O'Neill's Electronic Museum

Penn Valley California

SIR WILLIAM CROOKES ON PSYCHICAL RESEARCH.

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Röntgen has familiarized us with an order of vibrations of extreme minuteness compared with the smallest waves with which we have hitherto been acquainted, and of dimensions comparable with the distances between the centers of the atoms of which the material universe is built up; and there is no reason to suppose that we have here reached the limit of frequency. It is known that the action of thought is accompanied by certain molecular movements in the brain, and here we have physical vibrations capable, from their extreme minuteness, of acting direct on individual molecules, while their rapidity approaches that of the internal and external movements of the atoms themselves.

Confirmation of telepathic phenomena is afforded by many converging experiments and by many spontaneous occurrences only thus intelligible. The most varied proof, perhaps, is drawn from analysis of the subconscious workings of the mind, when these, whether by accident or design, are brought into conscious survey. Evidence of a region below the threshold of consciousness has been presented, since its first inception, in the Proceedings of the Society for Psychical Research, and its various aspects are being interpreted and welded into a comprehensive whole by the pertinacious genius of F. W. H. Myers. Concurrently, our knowledge of the facts in this obscure region has received valuable additions at the hands of laborers in other countries. To mention a few names out of many, the observations of Richet, Pierre Janet, and Binet (in France), of Breuer and Freud (in Austria), of William James (in America), have strikingly illustrated the extent to which patient experimentation can probe subliminal processes, and can thus learn the lessons of alternating personalities and abnormal states. While it is clear that our knowledge of subconscious mentation is still to be developed, we must beware of rashly assuming that all variations from the normal waking condition are necessarily morbid. The human race has reached no fixed or changeless ideal. In every direction there is evolution as well as disintegration. It would be hard to find instances of more rapid progress, moral and physical, than in certain important cases of cure by suggestion-again to cite a few names out of many, by Liebeault, Bernheim, the late Auguste Voisin, Berillon (in France), Schrenck-Notzing (in Germany), Forel (in Switzerland), van Eeden (in Holland), Wetterstrand (in Sweden), Milne-Bramwell and Lloyd Tuckey (in England). This is not the place for details, but the vis medicatrix thus evoked, as it were, from the depths of the organism, is of good omen for the upward evolution of mankind.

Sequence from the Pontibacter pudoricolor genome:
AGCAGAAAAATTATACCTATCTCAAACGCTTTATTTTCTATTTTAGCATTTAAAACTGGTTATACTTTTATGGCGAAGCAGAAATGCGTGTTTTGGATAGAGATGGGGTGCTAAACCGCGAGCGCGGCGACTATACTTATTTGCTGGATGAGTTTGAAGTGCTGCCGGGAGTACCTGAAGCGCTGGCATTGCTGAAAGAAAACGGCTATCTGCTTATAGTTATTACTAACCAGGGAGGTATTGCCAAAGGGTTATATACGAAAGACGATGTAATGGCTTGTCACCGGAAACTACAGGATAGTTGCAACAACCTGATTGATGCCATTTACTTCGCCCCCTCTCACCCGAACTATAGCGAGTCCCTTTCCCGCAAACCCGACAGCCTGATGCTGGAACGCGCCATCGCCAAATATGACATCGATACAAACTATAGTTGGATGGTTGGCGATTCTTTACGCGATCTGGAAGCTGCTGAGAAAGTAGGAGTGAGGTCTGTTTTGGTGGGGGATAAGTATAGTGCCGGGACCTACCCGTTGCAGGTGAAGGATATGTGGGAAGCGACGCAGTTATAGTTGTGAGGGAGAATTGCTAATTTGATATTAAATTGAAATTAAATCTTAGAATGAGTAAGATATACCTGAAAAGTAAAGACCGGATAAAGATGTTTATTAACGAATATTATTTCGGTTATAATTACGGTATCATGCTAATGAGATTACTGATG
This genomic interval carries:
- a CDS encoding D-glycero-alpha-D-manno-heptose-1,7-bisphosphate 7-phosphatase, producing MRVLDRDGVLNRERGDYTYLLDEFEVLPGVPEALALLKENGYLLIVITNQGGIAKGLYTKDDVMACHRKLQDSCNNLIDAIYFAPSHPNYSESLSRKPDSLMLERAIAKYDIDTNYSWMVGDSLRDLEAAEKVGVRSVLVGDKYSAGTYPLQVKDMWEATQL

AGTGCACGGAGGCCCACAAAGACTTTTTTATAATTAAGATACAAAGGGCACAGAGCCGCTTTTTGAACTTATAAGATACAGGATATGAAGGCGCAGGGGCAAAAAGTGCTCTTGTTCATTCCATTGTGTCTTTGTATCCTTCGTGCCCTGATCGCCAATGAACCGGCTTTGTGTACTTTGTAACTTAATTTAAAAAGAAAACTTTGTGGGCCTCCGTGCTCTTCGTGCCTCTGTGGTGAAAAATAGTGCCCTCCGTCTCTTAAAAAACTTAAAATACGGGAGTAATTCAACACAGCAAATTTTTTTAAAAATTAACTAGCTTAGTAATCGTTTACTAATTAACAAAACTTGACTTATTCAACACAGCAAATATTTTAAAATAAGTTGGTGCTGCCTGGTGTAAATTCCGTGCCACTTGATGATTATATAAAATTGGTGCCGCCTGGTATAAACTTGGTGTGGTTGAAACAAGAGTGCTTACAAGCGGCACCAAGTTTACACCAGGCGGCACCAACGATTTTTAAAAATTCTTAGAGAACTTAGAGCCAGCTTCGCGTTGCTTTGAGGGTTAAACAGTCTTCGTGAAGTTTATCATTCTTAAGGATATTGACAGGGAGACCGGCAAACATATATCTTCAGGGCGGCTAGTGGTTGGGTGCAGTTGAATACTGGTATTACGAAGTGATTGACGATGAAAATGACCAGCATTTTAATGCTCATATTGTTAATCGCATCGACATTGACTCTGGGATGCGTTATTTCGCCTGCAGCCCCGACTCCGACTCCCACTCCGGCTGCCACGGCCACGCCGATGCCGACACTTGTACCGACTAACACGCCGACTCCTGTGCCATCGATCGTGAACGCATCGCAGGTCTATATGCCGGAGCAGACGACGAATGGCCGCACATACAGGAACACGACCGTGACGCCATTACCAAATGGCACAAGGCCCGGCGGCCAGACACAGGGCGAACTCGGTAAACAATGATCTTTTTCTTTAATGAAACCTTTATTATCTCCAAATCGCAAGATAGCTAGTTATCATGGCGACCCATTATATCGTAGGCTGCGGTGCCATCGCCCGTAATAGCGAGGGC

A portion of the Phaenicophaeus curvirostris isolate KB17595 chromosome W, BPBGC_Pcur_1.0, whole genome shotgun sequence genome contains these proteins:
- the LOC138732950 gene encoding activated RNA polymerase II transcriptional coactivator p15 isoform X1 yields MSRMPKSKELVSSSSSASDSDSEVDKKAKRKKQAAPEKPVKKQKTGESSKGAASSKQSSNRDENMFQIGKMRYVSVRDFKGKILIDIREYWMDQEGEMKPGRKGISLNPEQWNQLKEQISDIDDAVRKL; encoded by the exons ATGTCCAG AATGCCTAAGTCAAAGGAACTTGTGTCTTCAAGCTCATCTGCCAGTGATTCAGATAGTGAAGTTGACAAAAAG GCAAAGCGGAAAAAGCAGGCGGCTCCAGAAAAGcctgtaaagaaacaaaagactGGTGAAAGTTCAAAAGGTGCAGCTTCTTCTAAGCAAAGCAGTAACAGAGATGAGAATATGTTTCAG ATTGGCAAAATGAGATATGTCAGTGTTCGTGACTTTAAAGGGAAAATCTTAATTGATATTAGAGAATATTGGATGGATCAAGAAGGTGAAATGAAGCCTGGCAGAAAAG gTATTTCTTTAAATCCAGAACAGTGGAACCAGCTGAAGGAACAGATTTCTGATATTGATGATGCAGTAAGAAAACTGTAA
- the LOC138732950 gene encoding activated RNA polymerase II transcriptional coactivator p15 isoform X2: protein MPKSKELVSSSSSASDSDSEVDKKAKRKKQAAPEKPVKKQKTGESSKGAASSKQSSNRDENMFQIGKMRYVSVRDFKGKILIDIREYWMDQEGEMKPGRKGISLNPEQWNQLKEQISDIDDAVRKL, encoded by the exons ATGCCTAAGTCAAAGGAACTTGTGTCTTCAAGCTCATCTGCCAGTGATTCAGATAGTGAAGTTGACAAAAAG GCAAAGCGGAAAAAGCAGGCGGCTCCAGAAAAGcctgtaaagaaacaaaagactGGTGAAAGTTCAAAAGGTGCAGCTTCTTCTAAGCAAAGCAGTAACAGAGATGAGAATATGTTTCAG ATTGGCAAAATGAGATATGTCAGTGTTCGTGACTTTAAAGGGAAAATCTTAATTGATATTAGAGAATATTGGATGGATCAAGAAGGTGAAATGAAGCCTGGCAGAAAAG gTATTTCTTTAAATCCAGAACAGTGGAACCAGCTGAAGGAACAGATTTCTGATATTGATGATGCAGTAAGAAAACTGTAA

A formidable range of phenomena must be scientifically sifted before we effectually grasp a faculty so strange, so bewildering, and for ages so inscrutable as the direct action of mind on mind.


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